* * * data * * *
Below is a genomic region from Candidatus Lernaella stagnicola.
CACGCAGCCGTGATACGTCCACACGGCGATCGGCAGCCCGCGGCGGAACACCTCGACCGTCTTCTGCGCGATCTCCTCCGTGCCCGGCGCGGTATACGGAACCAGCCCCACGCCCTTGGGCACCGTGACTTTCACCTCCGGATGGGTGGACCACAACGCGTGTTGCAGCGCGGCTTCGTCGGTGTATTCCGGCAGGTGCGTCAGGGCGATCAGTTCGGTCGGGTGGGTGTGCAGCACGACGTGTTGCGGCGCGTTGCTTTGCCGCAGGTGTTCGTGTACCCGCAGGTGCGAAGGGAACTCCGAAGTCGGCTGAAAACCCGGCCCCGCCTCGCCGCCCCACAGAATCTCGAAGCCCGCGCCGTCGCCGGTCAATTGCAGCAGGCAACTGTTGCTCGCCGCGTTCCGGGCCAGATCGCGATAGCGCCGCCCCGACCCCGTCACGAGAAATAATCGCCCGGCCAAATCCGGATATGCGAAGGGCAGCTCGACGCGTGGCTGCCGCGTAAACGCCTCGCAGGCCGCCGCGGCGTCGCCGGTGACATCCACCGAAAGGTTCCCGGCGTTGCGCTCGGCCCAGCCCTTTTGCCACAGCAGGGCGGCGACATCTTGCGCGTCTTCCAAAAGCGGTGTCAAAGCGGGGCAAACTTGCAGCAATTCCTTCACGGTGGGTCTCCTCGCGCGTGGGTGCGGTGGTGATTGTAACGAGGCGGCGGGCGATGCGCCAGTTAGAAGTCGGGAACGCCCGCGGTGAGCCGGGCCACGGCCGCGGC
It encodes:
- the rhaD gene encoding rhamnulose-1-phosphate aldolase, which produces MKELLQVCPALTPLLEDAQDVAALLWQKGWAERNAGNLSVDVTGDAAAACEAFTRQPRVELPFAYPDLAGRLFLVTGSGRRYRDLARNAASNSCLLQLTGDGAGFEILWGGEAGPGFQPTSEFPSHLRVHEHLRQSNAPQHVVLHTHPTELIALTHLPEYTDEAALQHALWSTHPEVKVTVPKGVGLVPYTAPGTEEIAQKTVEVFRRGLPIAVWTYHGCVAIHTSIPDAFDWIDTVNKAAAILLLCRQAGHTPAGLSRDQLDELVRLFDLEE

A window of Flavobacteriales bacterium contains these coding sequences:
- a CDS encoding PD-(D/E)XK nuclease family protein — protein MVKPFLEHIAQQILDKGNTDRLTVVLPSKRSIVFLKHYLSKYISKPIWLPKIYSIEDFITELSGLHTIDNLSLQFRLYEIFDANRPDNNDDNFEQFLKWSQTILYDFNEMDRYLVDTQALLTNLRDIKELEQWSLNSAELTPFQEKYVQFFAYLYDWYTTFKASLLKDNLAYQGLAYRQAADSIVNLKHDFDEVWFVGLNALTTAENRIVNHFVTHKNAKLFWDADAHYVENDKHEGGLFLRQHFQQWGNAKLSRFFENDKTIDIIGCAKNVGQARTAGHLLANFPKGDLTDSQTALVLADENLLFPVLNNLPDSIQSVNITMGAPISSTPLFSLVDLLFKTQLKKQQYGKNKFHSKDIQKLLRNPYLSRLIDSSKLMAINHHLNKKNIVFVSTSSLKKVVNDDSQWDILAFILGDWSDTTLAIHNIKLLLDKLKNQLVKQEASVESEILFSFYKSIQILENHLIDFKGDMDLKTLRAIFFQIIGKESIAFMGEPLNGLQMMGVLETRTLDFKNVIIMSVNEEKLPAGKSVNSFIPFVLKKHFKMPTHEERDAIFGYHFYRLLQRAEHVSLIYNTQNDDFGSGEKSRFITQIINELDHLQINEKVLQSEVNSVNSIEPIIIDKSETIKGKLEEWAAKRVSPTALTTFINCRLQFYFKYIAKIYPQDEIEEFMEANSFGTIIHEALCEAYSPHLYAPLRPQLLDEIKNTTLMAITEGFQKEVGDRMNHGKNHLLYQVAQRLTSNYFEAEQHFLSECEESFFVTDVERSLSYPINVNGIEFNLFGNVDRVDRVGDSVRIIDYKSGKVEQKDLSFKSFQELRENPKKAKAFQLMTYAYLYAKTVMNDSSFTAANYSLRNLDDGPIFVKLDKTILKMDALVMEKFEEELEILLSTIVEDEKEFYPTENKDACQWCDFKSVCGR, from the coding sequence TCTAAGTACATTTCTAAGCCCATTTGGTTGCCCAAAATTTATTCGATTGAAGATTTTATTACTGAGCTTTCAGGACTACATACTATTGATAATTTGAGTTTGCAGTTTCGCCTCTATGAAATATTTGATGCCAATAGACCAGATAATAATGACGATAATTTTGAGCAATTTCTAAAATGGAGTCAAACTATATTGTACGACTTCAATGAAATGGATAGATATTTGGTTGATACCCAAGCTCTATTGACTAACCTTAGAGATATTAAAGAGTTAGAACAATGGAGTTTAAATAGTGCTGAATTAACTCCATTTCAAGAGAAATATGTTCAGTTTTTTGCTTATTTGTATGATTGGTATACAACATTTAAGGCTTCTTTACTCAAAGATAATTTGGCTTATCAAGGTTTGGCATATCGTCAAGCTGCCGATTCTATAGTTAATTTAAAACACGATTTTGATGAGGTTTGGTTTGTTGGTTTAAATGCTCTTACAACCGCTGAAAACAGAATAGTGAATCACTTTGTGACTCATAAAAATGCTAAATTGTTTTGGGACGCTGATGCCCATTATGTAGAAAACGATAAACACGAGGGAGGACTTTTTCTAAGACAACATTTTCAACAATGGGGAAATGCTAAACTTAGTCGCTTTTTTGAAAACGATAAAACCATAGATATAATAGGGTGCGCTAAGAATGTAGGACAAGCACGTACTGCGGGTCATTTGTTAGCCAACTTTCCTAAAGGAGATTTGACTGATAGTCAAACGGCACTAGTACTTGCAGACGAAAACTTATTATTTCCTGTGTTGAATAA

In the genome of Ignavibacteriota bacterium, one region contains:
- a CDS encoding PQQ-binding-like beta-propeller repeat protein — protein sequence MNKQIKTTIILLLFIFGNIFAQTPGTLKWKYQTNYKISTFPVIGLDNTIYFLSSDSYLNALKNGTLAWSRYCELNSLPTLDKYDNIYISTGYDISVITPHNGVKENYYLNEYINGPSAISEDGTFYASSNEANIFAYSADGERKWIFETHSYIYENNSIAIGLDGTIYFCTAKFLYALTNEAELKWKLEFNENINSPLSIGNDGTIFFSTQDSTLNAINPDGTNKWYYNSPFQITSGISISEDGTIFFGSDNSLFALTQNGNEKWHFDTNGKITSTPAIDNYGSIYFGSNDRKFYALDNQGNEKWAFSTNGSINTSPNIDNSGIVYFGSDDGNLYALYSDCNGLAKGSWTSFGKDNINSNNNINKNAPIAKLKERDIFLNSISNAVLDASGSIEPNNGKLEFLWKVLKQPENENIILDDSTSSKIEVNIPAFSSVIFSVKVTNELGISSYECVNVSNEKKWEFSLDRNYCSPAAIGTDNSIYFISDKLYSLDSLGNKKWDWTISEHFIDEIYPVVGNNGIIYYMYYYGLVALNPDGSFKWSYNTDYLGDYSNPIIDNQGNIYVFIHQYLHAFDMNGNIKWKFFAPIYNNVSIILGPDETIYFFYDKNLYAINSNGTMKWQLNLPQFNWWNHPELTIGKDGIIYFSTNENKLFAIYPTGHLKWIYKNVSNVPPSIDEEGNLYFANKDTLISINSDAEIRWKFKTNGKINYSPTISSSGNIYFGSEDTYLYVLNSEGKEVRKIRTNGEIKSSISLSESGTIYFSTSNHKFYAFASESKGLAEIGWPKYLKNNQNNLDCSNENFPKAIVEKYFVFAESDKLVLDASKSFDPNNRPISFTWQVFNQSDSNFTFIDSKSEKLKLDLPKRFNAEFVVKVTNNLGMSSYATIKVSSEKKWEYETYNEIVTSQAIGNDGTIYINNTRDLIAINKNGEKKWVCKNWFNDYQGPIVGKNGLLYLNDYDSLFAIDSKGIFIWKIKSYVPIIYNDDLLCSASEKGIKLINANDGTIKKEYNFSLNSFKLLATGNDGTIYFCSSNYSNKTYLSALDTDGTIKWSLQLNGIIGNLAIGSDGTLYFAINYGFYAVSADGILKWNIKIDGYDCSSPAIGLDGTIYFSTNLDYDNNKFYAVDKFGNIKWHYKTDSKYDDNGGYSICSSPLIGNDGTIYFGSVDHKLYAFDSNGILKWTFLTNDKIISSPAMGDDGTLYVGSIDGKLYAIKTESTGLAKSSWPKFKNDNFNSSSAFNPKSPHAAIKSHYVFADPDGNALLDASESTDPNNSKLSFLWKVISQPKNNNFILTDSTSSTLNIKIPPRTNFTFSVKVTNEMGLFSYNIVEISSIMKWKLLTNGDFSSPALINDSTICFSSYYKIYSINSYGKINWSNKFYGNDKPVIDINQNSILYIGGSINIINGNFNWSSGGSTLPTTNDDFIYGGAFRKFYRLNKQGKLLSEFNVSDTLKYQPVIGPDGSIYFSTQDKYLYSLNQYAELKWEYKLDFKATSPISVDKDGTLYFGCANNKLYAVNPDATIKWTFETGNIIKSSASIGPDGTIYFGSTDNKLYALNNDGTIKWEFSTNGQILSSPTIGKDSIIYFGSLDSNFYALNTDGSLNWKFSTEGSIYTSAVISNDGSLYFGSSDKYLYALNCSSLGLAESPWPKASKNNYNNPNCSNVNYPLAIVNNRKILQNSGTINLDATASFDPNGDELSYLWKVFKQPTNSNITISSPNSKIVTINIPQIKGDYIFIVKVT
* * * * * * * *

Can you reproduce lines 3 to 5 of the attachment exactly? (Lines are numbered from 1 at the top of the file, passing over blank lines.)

It encodes:
- the rhaD gene encoding rhamnulose-1-phosphate aldolase, which produces MKELLQVCPALTPLLEDAQDVAALLWQKGWAERNAGNLSVDVTGDAAAACEAFTRQPRVELPFAYPDLAGRLFLVTGSGRRYRDLARNAASNSCLLQLTGDGAGFEILWGGEAGPGFQPTSEFPSHLRVHEHLRQSNAPQHVVLHTHPTELIALTHLPEYTDEAALQHALWSTHPEVKVTVPKGVGLVPYTAPGTEEIAQKTVEVFRRGLPIAVWTYHGCVAIHTSIPDAFDWIDTVNKAAAILLLCRQAGHTPAGLSRDQLDELVRLFDLEE

A window of Flavobacteriales bacterium contains these coding sequences: